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February 17, 2014 7:21 pm
Autonomy’s sale of Dell servers to Morgan Stanley in early 2010 was typical of the lossmaking hardware deals it said it used to strengthen ties with important customers. But the sequence of events that led up to it highlights the complexity of unscrambling the full picture behind such deals.
December 15, 2009: In an email to Autonomy sales rep Mike Sullivan, a Dell executive laid out two quotes: the $6.28m that Autonomy would pay Dell for the servers, and the $5.712m it would charge Morgan for the same equipment.
December 28 2009: Autonomy sent a proposal to Morgan titled: “Software and Dell server promotion”. The document, seen by the FT, was for a total of $5.788m, of which only $1m was described as hardware. The other $4.788m was billed as “Autonomy software and support as described below”, followed by details of several of the company’s software products.
3pm, December 31 2009: With the clock ticking down to the end of the year, Sushovan Hussain, Autonomy’s president, wrote to Morgan Stanley to try to hurry things along. Commenting on the allocation of the purchase price between hardware and software, he said: “The fact we show value for the software and are selling hardware at a loss in our proposal is a commercial decision for us.”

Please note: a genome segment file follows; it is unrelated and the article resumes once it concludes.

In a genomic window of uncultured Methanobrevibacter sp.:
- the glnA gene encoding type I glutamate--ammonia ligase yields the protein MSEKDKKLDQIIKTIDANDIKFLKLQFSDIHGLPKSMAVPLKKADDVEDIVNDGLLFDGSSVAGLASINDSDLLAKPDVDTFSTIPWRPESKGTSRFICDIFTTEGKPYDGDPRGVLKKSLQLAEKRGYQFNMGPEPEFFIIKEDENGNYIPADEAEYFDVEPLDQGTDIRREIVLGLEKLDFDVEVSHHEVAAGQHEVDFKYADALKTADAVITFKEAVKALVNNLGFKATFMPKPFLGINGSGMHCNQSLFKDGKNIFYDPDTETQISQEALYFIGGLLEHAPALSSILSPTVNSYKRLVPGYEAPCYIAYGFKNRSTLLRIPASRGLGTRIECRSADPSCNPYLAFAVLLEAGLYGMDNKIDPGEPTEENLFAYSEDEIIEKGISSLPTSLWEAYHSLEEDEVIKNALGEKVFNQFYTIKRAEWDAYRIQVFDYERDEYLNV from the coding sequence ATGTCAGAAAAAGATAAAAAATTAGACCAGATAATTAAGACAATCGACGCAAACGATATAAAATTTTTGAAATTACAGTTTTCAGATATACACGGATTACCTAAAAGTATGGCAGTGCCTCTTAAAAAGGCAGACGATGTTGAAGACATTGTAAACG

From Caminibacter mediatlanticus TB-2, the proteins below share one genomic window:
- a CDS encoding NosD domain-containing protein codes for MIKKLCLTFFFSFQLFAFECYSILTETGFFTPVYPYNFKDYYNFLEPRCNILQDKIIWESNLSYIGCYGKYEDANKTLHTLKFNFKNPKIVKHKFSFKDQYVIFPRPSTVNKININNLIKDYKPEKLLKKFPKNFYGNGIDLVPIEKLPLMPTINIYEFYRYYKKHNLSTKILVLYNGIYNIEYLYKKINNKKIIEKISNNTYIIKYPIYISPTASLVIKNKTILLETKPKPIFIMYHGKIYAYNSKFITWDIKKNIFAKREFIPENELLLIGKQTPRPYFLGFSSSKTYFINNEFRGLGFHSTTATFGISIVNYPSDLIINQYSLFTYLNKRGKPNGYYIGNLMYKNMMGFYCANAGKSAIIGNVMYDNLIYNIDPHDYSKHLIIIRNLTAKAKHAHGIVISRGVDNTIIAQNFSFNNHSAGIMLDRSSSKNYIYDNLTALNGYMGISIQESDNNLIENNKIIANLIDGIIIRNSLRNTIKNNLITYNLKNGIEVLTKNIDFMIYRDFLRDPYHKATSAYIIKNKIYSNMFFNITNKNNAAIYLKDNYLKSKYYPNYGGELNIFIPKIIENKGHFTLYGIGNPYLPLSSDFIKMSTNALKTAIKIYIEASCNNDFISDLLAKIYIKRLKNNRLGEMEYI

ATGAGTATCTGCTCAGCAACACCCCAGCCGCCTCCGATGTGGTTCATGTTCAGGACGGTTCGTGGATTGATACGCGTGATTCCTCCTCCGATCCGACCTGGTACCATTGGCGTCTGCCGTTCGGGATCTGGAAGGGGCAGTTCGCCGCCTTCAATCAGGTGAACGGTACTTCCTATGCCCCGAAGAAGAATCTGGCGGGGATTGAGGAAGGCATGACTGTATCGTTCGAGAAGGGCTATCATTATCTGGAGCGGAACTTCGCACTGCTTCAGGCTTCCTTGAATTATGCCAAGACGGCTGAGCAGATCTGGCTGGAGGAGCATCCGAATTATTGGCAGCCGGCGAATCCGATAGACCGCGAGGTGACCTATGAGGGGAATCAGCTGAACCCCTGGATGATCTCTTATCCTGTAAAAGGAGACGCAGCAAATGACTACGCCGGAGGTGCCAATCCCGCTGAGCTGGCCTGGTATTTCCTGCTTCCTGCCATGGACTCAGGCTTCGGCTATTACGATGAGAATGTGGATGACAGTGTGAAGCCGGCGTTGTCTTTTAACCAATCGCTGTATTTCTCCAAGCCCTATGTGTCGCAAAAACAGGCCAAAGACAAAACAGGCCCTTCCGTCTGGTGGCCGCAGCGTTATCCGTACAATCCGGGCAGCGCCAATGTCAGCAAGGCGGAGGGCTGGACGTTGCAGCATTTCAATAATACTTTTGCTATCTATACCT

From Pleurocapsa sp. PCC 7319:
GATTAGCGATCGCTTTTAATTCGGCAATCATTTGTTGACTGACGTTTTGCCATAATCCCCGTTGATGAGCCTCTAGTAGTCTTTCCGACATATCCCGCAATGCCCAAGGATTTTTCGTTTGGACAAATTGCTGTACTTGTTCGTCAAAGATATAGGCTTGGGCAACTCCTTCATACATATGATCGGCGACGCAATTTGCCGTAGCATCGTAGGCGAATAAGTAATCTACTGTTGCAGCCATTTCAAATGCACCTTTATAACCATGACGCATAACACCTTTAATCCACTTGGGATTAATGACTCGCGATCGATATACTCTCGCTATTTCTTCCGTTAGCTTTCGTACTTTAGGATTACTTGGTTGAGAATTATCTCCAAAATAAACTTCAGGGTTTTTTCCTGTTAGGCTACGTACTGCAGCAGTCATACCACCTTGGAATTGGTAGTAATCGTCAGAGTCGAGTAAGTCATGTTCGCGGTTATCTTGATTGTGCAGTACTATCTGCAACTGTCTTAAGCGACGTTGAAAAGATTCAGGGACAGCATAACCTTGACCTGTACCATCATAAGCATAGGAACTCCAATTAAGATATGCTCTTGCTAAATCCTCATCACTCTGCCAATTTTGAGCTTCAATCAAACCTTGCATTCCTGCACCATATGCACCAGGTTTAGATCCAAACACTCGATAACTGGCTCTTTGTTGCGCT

One person familiar with the proposal denied that it was an attempt to dress up a hardware sale as software. The sizeable discount on the hardware was a reflection of the importance of the customer and the proposal included valid software licences, according to this person.
Mr Hussain failed to close the sale.
6.30pm, December 31 2009: Autonomy entered a separate purchase order recording a software sale to MicroTech, a US reseller, for $4.788m, with Morgan the intended end customer.
According to one of the people familiar with this deal, it was completely unrelated to the other transaction Autonomy had been trying to close with the bank directly.
January 2010: Autonomy pitched a sale to Morgan again involving the Dell servers, this time with more luck. Before signing, a bank representative wrote to a contact at Autonomy: “I would take the word software out of the description.”
But while one person said this was a revival of the deal that had failed to close in December, another described it as a separate proposal that this time only involved hardware, and that the reference to “software” in this instance was to trial software that Autonomy usually included with hardware sales.
The deal was eventually closed – and recorded as a pure hardware transaction. The value: $5.7m.
Early 2010: Complicating matters even further, Autonomy cancelled the sale to Microtech. Morgan had decided it only wanted to buy software directly from Autonomy, according to one person familiar with the events. Another claimed, however, that the sale had been cancelled and replaced by the later hardware-only transaction.
Deloitte flagged the reversed transaction in the “key risks” part of its audit report early in 2010, writing that “there is no significant history of deals being reversed in this way . . . not to be repeated in the future”.
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